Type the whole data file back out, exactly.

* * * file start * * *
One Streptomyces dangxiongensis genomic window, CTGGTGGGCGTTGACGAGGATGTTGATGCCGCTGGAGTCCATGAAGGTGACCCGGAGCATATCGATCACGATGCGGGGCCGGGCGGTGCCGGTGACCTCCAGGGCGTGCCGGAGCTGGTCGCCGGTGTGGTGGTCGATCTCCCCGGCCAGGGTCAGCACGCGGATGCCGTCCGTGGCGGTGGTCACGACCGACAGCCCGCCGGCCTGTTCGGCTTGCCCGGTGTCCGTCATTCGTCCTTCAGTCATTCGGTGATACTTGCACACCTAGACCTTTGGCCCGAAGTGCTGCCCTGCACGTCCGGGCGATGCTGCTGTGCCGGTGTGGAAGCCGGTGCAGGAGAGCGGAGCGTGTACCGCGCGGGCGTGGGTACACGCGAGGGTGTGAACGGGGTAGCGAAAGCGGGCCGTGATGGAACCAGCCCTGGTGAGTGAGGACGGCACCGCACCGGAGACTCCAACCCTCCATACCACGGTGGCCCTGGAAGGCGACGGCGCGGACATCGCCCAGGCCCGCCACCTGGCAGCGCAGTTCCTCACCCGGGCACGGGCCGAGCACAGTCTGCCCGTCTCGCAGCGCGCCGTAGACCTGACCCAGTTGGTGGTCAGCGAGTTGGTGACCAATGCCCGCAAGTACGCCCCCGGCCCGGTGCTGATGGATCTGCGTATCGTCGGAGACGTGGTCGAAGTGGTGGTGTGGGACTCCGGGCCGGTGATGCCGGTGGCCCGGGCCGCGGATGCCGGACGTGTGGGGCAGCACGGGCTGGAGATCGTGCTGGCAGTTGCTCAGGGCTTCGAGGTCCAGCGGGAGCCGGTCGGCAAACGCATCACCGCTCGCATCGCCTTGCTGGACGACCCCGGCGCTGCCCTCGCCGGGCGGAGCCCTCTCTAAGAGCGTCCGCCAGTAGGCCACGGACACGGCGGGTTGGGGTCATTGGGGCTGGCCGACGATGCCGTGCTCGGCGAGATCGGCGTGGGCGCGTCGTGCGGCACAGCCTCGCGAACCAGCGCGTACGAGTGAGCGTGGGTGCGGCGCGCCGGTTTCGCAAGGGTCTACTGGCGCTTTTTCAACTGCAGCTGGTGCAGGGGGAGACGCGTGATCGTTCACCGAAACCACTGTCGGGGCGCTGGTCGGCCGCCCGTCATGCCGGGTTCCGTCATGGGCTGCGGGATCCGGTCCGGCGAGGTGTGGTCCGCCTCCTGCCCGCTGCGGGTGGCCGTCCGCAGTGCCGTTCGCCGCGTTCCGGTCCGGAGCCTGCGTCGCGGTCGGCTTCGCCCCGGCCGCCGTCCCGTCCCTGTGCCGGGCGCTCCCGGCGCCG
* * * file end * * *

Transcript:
One Streptomyces dangxiongensis genomic window, CTGGTGGGCGTTGACGAGGATGTTGATGCCGCTGGAGTCCATGAAGGTGACCCGGAGCATATCGATCACGATGCGGGGCCGGGCGGTGCCGGTGACCTCCAGGGCGTGCCGGAGCTGGTCGCCGGTGTGGTGGTCGATCTCCCCGGCCAGGGTCAGCACGCGGATGCCGTCCGTGGCGGTGGTCACGACCGACAGCCCGCCGGCCTGTTCGGCTTGCCCGGTGTCCGTCATTCGTCCTTCAGTCATTCGGTGATACTTGCACACCTAGACCTTTGGCCCGAAGTGCTGCCCTGCACGTCCGGGCGATGCTGCTGTGCCGGTGTGGAAGCCGGTGCAGGAGAGCGGAGCGTGTACCGCGCGGGCGTGGGTACACGCGAGGGTGTGAACGGGGTAGCGAAAGCGGGCCGTGATGGAACCAGCCCTGGTGAGTGAGGACGGCACCGCACCGGAGACTCCAACCCTCCATACCACGGTGGCCCTGGAAGGCGACGGCGCGGACATCGCCCAGGCCCGCCACCTGGCAGCGCAGTTCCTCACCCGGGCACGGGCCGAGCACAGTCTGCCCGTCTCGCAGCGCGCCGTAGACCTGACCCAGTTGGTGGTCAGCGAGTTGGTGACCAATGCCCGCAAGTACGCCCCCGGCCCGGTGCTGATGGATCTGCGTATCGTCGGAGACGTGGTCGAAGTGGTGGTGTGGGACTCCGGGCCGGTGATGCCGGTGGCCCGGGCCGCGGATGCCGGACGTGTGGGGCAGCACGGGCTGGAGATCGTGCTGGCAGTTGCTCAGGGCTTCGAGGTCCAGCGGGAGCCGGTCGGCAAACGCATCACCGCTCGCATCGCCTTGCTGGACGACCCCGGCGCTGCCCTCGCCGGGCGGAGCCCTCTCTAAGAGCGTCCGCCAGTAGGCCACGGACACGGCGGGTTGGGGTCATTGGGGCTGGCCGACGATGCCGTGCTCGGCGAGATCGGCGTGGGCGCGTCGTGCGGCACAGCCTCGCGAACCAGCGCGTACGAGTGAGCGTGGGTGCGGCGCGCCGGTTTCGCAAGGGTCTACTGGCGCTTTTTCAACTGCAGCTGGTGCAGGGGGAGACGCGTGATCGTTCACCGAAACCACTGTCGGGGCGCTGGTCGGCCGCCCGTCATGCCGGGTTCCGTCATGGGCTGCGGGATCCGGTCCGGCGAGGTGTGGTCCGCCTCCTGCCCGCTGCGGGTGGCCGTCCGCAGTGCCGTTCGCCGCGTTCCGGTCCGGAGCCTGCGTCGCGGTCGGCTTCGCCCCGGCCGCCGTCCCGTCCCTGTGCCGGGCGCTCCCGGCGCCG